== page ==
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    George Russell will not "sulk" after giving up sixth place to team-mate Lewis Hamilton at the Emilia Romagna Grand Prix, where Mercedes failed to arrest their slide.

    Hamilton and Russell finished sixth and seventh respectively as Max Verstappen held off a charging Lando Norris for his third successive victory at the Imola event.

    Russell was ahead of Hamilton as his tyres began to wear late in the race, leading Mercedes to call him in for a pit stop and bring him out ahead of eighth-placed Sergio Perez.

    That ensured Hamilton finished above his team-mate for a second straight race, having failed to top him in any of the first five races of 2024.

    Russell refused to criticise the team's strategy after the race, though he lamented their continued struggles with their W15 car.

    "You're never going to be happy with P6 and P7," Russell told Sky Sports.

    "At the end of the day, as a team we scored an extra point. I lost my position to Lewis but I'm not going to sulk over losing a P6."

    Asked to explain the decision, Mercedes team principal Toto Wolff said: "[Russell's] lap times were getting slower and slower, and our forecast saw he was not going to make it to the end and we didn't want to lose the position to Perez.

    "Lewis would have probably taken him anyway. The point being that we are racing for P6 and P7 and wanted to keep the Red Bull behind. It was a safety call."

    Russell is currently seventh in the drivers' championship standings with Hamilton in eighth, with neither driver managing a podium finish so far this year.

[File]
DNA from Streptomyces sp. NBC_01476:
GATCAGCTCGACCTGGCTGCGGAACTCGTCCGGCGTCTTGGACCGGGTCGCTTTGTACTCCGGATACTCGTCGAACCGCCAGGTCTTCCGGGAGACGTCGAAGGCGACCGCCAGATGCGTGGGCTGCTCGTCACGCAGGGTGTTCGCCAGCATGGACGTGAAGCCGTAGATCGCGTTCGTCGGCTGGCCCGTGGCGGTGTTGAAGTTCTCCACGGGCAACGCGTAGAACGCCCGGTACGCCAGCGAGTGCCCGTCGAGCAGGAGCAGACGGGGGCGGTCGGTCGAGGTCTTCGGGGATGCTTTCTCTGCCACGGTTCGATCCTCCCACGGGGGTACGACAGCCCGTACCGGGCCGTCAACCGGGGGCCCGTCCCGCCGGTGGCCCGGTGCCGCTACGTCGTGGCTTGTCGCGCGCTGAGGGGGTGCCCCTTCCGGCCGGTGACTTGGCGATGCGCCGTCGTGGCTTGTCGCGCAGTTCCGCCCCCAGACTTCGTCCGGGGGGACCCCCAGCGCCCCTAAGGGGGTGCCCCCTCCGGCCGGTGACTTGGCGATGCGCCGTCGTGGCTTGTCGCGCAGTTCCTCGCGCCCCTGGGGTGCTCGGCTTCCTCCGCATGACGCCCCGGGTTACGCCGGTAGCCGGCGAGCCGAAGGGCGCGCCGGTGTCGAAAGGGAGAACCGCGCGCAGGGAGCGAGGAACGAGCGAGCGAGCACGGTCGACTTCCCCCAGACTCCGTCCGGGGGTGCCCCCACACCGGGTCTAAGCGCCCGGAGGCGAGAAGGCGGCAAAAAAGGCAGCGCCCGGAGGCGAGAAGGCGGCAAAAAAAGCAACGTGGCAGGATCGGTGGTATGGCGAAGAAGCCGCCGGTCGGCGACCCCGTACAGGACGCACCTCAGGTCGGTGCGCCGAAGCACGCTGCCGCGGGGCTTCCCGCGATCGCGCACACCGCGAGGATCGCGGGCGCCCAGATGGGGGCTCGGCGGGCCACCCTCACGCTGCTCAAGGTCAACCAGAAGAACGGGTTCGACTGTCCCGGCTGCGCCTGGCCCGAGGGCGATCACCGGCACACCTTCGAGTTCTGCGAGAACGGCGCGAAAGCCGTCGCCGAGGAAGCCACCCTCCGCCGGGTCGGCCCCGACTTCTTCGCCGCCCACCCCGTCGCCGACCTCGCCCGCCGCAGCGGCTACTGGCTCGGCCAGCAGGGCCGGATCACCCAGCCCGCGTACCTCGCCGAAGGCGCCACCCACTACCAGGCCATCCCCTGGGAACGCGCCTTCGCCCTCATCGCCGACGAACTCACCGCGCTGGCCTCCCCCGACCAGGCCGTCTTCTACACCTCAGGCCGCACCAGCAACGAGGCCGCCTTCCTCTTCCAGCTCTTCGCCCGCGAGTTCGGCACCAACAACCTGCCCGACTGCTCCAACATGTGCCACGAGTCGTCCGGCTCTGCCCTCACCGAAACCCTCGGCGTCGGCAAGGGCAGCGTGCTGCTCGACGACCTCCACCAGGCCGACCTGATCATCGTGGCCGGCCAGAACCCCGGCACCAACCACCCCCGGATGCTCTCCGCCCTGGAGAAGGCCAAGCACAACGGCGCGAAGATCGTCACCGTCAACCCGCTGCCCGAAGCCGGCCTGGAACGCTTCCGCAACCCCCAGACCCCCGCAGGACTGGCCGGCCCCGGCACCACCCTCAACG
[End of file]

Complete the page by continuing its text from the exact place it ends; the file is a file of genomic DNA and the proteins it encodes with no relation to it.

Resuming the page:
McLaren have emerged as the foremost challengers to Red Bull and Ferrari in recent weeks, leaving Mercedes marooned in a disappointing fourth place in the team standings. 

    "This is where we are right now, a little bit in no man's land behind the Ferraris and McLarens but ahead of the midfield," Russell said of their struggles.

    "Everyone is still super motivated, the morale isn't dropping at all, which is quite inspiring to say. Everyone is trying to make this work and improve it."

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    Lando Norris is excited to see McLaren emerging as the foremost challengers to Red Bull, after he narrowly missed out on a second straight win at the Emilia Romagna Grand Prix.

    Norris started second at Imola on Sunday as a grid penalty dropped his McLaren team-mate Oscar Piastri to fifth. 

    It initially looked like Norris might face a battle for second as Charles Leclerc closed on him, but he found extraordinary pace late on as leader Max Verstappen started to struggle.